Sentiment Analysis of IMDB Reviews with NLP
A subfield of Natural Language Processing and Conversational AI, Sentiment Analysis focuses on extracting meaningful user sentiment and assigning them scores through Natural Language Processing techniques. It helps understand user sentiments and opinions for a particular service and product. Hence, it heavily impacts improving the business logic and overall profit of an organization by bringing what their customers prefer. In this article, we will have at look at the sentiment analysis of IMDB Reviews with NLP and Transfer Learning.
Sentiment Analysis can be carried out by text preprocessing using the standard NLP procedures and applying Language Understanding Algorithms to predict user sentiments.
Tutorial Overview & Prerequisites
This tutorial will get your hands on Sentiment Analysis with Natural Language Processing practices and Transfer Learning to analyze IMDB movie reviews’ sentiments.
Dataset used —
Library — PyTorch Torchtext, FastAI
Section 1 Text Preprocessing
Before acting on any data-driven problem statement in Natural Language Processing, processing the data is the most tedious and crucial task. While analysing the IMDB Reviews with NLP, we will be going through a huge set of data. PyTorch’s Torchtext library provides text preprocessing power for large datasets in very few lines of code!
Let’s do that first-
Step 1: Text tokenization with SpaCy
We are converting the entire vocab here to lowercase to avoid misconceptions and errors by the model.
textdata = data.Field(lower=True, tokenize=spacy_tok)
Step 2: Preparing the data to be fed for Language Modelling and Understanding
After the text preprocessing part in IMDB Reviews with NLP, we would be focusing on preparing the data that has to be fed for Language Modelling. Let’s get our data prepared!
modeldata = LanguageModelData(PATH, textdata, **FILES, bs=64, bptt=70, min_freq=10)
Let us understand a few parameters here-
Firstly, FastAI is a library authentically designed for fine-tuning pre-trained models in very minimal lines of code. It focuses on developing language models with pre-trained weights which can be fine-tuned to our task-specific dataset.
Now, let’s look at what arguments these parameters in the above line of code takes-
- PATH — takes the way where our dataset is saved
- text data — the text data we just preprocessed in step 1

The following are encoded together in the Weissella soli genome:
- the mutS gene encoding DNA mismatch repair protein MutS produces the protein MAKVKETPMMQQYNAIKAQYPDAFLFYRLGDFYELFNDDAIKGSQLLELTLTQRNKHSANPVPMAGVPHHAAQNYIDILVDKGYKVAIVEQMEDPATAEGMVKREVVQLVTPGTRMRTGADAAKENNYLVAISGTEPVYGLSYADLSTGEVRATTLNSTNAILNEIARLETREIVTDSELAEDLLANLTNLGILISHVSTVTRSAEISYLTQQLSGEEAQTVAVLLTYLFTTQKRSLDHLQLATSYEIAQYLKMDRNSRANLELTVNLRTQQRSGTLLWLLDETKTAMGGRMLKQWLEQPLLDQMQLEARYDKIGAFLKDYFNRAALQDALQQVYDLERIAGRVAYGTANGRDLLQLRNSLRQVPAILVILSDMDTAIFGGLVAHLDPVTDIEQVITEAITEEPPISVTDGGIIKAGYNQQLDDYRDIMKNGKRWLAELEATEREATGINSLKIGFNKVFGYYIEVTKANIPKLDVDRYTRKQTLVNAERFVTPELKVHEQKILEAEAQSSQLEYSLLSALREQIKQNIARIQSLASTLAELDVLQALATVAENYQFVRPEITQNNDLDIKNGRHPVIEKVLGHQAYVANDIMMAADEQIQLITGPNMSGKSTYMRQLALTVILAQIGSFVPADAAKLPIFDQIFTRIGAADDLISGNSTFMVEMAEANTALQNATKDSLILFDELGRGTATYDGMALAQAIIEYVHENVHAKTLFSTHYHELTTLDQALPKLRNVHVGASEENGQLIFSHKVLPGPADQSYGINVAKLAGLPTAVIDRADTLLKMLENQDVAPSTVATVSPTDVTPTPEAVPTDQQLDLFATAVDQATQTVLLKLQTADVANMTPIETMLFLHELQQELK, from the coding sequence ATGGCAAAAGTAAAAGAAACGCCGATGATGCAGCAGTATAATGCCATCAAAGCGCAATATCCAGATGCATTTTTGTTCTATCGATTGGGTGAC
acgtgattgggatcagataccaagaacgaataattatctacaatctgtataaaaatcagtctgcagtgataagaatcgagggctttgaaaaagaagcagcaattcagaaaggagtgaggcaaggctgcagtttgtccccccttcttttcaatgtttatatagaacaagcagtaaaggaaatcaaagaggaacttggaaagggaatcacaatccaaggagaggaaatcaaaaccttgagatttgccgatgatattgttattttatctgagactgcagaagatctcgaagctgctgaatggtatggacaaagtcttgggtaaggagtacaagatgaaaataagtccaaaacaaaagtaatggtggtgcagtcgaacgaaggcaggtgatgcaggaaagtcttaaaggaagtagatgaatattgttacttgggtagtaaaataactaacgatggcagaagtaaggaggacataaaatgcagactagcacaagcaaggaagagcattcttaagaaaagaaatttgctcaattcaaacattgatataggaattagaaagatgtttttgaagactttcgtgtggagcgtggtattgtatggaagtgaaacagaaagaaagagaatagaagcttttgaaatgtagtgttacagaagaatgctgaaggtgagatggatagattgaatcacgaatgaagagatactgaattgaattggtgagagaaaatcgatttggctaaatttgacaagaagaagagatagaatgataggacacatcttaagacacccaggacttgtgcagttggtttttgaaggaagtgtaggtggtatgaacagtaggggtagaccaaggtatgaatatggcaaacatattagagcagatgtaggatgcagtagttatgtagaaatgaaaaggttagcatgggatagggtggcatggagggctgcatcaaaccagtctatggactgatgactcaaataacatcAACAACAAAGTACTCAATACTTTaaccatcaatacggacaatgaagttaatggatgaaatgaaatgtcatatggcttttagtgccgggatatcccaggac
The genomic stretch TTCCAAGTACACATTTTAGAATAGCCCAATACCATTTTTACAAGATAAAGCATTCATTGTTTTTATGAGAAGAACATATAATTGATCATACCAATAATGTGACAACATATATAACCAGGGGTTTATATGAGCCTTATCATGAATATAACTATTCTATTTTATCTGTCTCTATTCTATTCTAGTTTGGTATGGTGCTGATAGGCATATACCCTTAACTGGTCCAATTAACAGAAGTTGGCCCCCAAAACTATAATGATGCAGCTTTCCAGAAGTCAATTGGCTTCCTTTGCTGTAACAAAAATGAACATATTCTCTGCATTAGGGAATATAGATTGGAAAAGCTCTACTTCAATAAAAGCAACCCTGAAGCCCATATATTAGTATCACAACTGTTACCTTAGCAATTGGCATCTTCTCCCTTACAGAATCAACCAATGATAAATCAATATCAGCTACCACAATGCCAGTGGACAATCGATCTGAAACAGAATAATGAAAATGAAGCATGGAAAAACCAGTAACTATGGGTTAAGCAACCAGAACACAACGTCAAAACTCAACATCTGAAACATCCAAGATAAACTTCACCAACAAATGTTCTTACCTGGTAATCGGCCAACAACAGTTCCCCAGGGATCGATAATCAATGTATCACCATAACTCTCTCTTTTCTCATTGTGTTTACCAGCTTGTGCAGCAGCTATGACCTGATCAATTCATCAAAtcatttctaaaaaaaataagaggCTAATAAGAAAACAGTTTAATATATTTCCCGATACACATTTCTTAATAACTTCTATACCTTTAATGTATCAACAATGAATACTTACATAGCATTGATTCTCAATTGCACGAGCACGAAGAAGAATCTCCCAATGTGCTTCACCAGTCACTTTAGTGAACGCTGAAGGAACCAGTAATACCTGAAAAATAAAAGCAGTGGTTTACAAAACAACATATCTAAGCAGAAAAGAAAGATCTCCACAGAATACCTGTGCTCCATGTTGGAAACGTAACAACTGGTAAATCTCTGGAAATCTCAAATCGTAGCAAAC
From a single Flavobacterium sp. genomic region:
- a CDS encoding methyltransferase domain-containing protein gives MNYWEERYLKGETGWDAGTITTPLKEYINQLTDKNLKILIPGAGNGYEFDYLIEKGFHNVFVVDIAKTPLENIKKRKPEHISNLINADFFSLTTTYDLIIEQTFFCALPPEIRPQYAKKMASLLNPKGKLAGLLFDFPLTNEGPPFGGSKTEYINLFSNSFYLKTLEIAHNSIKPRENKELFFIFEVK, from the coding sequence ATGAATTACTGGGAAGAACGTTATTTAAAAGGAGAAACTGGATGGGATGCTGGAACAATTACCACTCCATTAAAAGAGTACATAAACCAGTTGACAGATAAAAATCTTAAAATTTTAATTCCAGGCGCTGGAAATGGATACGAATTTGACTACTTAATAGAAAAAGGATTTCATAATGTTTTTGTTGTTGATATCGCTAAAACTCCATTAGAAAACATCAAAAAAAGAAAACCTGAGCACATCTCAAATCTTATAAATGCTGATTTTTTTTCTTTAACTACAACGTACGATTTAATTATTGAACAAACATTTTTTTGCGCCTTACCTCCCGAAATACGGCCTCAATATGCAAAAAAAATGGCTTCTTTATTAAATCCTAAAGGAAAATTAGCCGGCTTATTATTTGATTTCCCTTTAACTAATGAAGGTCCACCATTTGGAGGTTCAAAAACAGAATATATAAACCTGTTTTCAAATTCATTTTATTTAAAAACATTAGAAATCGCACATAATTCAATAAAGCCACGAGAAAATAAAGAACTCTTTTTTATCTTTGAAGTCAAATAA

- *FILES — converts our dataset into the form of key-value pairs or a dictionary data type.
- bs — bs is the batch-size taken into account
- bptt — short for Backpropagation Through Time. It is a training algorithm used to update weights in recurrent neural networks like LSTMs.
- min_freq is the lowest possible word frequency value, below which words will be left uncategorized below.
Step 3: Vectorizing words for model understanding
Being a data-science and machine-learning practitioner, you must be well acquainted with machine learning models that cannot interpret words or English vocab. A machine’s only vocab are numbered, what we call vectors!
Torchtext by PyTorch does a fantastic job for us by automating this task by its vocab object.
Now that our data is ready to be fed to the model let’s jump to the next section!
Section 2 Model Pre-training
Pre-trained models are trained on large amounts of text corpora and are highly robust and powerful. We call Transfer Learning to use such pre-trained models and fine-tune them for our specific task. In a nutshell, we are transferring the knowledge gained by a model to fine-tune and achieve the task of a minor use case.
We will use a pre-trained model here for our sentiment analysis task, as it will give better results than traditional Scikit-learn models and will be more robust and less error-prone.
Step 1: Setting up the learner object
Now create a FastAI learner object and inject a fit function into it. It fits or feeds our data to the model parameters. Learner stores an optimizer, a model, and the data to train it.
learner = modeldata.get_model(opt_fn, em_sz, nh, nl,dropouti=0.05, dropout=0.05, wdrop=0.1, dropoute=0.02, dropouth=0.05)